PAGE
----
The entire collection is really quite beautiful, and the stories that these fabrics tell only add to their allure. I for one am eagerly awaiting Peter's American debut, and as soon as it happens, I'll be sure to let you know. In the meantime, you might want to visit Peter's site to learn more about these Indian-made textiles. I think you'll be enchanted.
Wednesday, May 08, 2013
"Kenneth Jay Lane Entertains". Such a simple title for this March 1977 House Beautiful article. And yet, were any other words really needed to persuade the reader to peruse the article? After all, Kenneth Jay Lane's fans are legion. (I for one will never part with my KJL Maltese Cross cuffs, dragon bracelet, and panther ring.) And an article that also chronicled his dinner parties? Even better!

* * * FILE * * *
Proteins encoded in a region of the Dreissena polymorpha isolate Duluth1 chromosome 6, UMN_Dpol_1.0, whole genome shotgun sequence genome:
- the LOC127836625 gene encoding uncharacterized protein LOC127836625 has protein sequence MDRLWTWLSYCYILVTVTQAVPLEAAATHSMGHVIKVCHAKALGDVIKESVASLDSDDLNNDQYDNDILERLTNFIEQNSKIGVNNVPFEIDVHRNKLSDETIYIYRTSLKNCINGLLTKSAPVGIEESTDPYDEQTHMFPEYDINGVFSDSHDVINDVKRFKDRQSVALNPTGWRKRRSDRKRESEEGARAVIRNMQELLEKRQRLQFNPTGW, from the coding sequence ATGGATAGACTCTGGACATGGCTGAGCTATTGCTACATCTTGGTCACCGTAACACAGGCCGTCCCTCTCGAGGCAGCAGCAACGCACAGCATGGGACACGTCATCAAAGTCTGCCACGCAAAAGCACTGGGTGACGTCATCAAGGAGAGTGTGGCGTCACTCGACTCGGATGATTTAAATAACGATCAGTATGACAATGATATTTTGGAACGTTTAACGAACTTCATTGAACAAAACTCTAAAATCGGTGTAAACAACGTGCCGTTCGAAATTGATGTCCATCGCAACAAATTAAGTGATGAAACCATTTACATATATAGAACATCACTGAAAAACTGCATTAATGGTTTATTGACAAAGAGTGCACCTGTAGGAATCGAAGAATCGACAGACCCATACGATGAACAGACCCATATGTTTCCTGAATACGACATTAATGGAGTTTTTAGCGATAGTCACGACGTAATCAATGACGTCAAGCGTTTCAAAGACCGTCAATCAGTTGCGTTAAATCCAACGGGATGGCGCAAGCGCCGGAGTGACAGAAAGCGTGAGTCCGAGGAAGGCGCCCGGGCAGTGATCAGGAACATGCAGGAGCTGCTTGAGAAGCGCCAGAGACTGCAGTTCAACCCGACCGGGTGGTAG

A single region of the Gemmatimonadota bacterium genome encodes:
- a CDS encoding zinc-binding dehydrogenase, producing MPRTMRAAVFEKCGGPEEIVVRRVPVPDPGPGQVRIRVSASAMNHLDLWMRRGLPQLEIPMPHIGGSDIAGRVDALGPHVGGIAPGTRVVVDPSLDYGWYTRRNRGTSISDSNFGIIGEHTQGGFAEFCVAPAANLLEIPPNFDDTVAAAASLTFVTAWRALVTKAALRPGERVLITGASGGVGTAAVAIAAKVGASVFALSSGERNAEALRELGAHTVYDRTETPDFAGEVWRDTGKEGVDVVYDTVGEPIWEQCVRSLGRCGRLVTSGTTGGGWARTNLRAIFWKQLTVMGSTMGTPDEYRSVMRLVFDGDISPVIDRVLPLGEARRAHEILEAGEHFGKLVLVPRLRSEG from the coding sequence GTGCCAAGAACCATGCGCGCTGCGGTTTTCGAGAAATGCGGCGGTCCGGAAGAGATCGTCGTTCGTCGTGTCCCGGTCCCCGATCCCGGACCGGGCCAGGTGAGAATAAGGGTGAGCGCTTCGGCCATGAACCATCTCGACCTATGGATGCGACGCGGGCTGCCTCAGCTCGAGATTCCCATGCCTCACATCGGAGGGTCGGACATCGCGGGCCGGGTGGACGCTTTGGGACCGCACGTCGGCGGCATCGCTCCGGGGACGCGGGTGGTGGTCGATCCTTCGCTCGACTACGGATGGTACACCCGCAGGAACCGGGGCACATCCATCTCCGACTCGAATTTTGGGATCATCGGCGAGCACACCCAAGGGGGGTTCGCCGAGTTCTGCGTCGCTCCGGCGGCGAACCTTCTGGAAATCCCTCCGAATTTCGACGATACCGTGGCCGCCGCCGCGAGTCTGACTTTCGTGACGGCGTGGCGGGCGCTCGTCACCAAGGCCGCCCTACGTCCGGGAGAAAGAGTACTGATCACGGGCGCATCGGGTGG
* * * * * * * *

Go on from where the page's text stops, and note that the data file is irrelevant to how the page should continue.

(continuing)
Lane (that's him above, holding what appears to be one of those coveted Tiffany & Co. heart-motif silver repoussé cups) has long had a yen for the exotic, most notably his collection of Orientalist art. And his home has always reflected this passion, stuffed to the gills with treasures and mementos garnered on far-flung excursions. His dining room, seen below, is no exception. It was tented to resemble a Moroccan tent. And would it surprise you to know that under that tented ceiling, Lane liked to serve his guests Moroccan food (especially couscous), which was prepared by his Moroccan chef?
The article's photos show what Lane's dining room looked like at such feasts. For smaller affairs, a round table was set with dinnerware from India, carafes from Japan, and a tagine that I assume came from Morocco. Lane also used mismatched dining chairs. If the guest list grew at the last minute, he simply pressed one of the room's skirted tables into service at a corner banquette. Lane mentioned that he took his dinner parties in stride, saying "I never worry and always hope." Great advice, although I do think that having a Moroccan chef certainly helps...a lot.